Full-field tee times from the 147th Open Championship

Full coverage of the 147th Open Championship


Anywhere else these divergent conditions would simply be the nature of the game’s most hands-off major, but at Carnoustie it’s created an information vacuum and wild uncertainty.

Within a 48-hour window, two of the championship’s easy favorites offered diametrically contrasting philosophies on how they might play Carnoustie.

“There's eight or nine drivers we hit. Depending on the wind direction, we could hit more,” said Brooks Koepka, who won his second consecutive U.S. Open last month. “It's so burnt out, where there's a lot of opportunity where the rough's not quite as thick as I expected it to be.”

That was in contrast to how Jordan Spieth, this week’s defending champion, was thinking he would play the course.

“I talked to [caddie Michael Greller] a little bit about what he thinks, and he said, ‘You might hit a lot of 5-irons off the tee, you might wear out 5- and 4-irons off the tee instead of hitting 3- or 2-irons like you're used to,’” Spieth said.

Unlike previous championships that were played at Carnoustie, which were won by the player best prepared to take a punch, this one might come down to which strategy, controlled and calculated or bold and brash, works best.

In theory, the bombers seem to be on to something, primarily as a result of the dry conditions that have produced uncharacteristically thin and playable rough. The alternative is weaving irons in between the countless bunkers that pepper each fairway, which on links courses are widely considered true hazards compared to what players face at other major venues.

“I would definitely say it is a bomber’s course,” said Gary Woodland, who counts himself among the long-hitting set. “A lot of the bunkers here are 285, 290 [yards] to cover, for us that’s nothing. You can take them out of play, which normally isn’t the case because it’s windy and rainy over here.”

That line of thinking leads to a rather narrow list of potential contenders, from betting favorite Dustin Johnson to Rory McIlroy and Koepka. But that logic ignores the inherent unpredictability of The Open, where countless contenders have been undercut by the rub of a bad draw and the always-present danger of inclement weather.

Although this week’s forecast calls for continued dry weather, winds are currently forecast to reach 25 mph on Sunday which could upend game plans, regardless of how aggressive or conservative one intended to play the course.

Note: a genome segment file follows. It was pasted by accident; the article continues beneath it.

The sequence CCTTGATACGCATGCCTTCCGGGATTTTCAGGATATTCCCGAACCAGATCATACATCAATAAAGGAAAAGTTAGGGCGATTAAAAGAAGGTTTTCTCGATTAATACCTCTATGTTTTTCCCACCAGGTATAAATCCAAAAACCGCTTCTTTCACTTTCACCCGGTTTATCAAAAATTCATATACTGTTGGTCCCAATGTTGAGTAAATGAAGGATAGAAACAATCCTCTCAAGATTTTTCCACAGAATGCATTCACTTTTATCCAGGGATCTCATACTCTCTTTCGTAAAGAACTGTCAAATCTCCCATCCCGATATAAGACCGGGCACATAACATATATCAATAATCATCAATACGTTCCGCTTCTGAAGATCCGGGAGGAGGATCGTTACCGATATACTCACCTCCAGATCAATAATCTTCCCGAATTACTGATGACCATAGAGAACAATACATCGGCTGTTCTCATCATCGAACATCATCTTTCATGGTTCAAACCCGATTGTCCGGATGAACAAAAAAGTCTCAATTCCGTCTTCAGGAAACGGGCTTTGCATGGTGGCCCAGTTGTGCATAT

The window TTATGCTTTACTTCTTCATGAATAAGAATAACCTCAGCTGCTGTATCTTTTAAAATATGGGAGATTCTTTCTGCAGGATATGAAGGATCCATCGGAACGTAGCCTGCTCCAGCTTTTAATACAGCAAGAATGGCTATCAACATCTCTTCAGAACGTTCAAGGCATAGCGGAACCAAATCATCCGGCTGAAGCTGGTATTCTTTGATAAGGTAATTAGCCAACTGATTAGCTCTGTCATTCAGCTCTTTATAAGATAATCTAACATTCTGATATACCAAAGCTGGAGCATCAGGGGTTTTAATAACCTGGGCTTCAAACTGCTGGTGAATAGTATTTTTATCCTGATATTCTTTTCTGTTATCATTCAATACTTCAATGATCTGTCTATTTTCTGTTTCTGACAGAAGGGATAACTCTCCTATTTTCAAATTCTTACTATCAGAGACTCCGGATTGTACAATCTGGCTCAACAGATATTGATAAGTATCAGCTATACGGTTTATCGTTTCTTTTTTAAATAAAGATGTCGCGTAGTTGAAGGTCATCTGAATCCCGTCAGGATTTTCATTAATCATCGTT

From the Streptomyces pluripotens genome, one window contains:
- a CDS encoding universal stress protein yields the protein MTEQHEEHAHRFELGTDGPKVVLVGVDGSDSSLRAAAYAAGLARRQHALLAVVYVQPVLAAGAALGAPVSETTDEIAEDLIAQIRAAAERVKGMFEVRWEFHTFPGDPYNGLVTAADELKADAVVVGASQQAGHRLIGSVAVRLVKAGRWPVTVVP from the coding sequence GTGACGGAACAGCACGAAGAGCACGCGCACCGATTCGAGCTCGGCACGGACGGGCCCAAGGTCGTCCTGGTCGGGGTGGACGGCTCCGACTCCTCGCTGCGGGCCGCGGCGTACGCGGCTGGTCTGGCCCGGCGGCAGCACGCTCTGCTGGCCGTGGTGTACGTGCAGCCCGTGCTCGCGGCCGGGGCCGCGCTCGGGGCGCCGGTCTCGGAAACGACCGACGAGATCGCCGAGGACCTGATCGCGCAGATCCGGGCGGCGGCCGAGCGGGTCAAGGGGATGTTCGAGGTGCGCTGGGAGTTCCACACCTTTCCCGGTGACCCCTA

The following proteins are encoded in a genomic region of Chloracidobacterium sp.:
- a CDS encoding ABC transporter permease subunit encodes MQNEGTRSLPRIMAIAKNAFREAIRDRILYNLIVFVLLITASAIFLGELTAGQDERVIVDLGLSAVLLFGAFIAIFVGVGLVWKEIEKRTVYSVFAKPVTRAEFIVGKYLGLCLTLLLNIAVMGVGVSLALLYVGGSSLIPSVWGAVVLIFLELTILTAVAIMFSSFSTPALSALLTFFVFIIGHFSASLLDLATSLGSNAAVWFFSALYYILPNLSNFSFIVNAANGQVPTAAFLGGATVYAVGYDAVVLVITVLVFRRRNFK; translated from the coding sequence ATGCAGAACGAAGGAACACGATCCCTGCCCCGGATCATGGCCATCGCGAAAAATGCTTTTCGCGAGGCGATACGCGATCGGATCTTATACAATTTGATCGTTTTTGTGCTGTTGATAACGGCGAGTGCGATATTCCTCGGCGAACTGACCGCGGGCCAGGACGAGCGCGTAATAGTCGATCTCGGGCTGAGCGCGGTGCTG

Despite conventional thinking and the realities of a modern game that is being dominated more and more by long hitters, there are compelling arguments for the other side of the bash-or-bunt debate.

One needs to look no further than Woods’ record on similarly dusty tracks as an example of how a conservative approach can produce championship results. In 2006 at Royal Liverpool, Woods, who is playing his first Open since 2015, famously hit just one driver all week on his way to victory, and he was just as effective in 2000 at St. Andrews when the Old Course also played to a bouncy brown.

“It could be that way,” Woods said when asked to compare ’06 at Hoylake to this week. “Either case, I'm not going to hit that many long clubs off the tees.”

Adding to that uncertainty is Carnoustie’s track record in producing late drama on Sunday. This is, after all, the same slice of coast where Jean Van de Velde stepped to the 18th tee box with a three-stroke lead in 1999 only to slash his way to a closing triple-bogey 7 and the game’s most memorable, or regrettable, runner-up showing.

In ’07, the heartbreak went extra frames for Sergio Garcia, who appeared poised to win his first major championship before he bogeyed the last hole and lost a playoff to Harrington.

Even this week’s baked-out conditions can’t mitigate the importance and challenge of what many consider the most difficult Grand Slam finish; but the yellow hue has certainly created an added degree of uncertainty to an already unpredictable championship.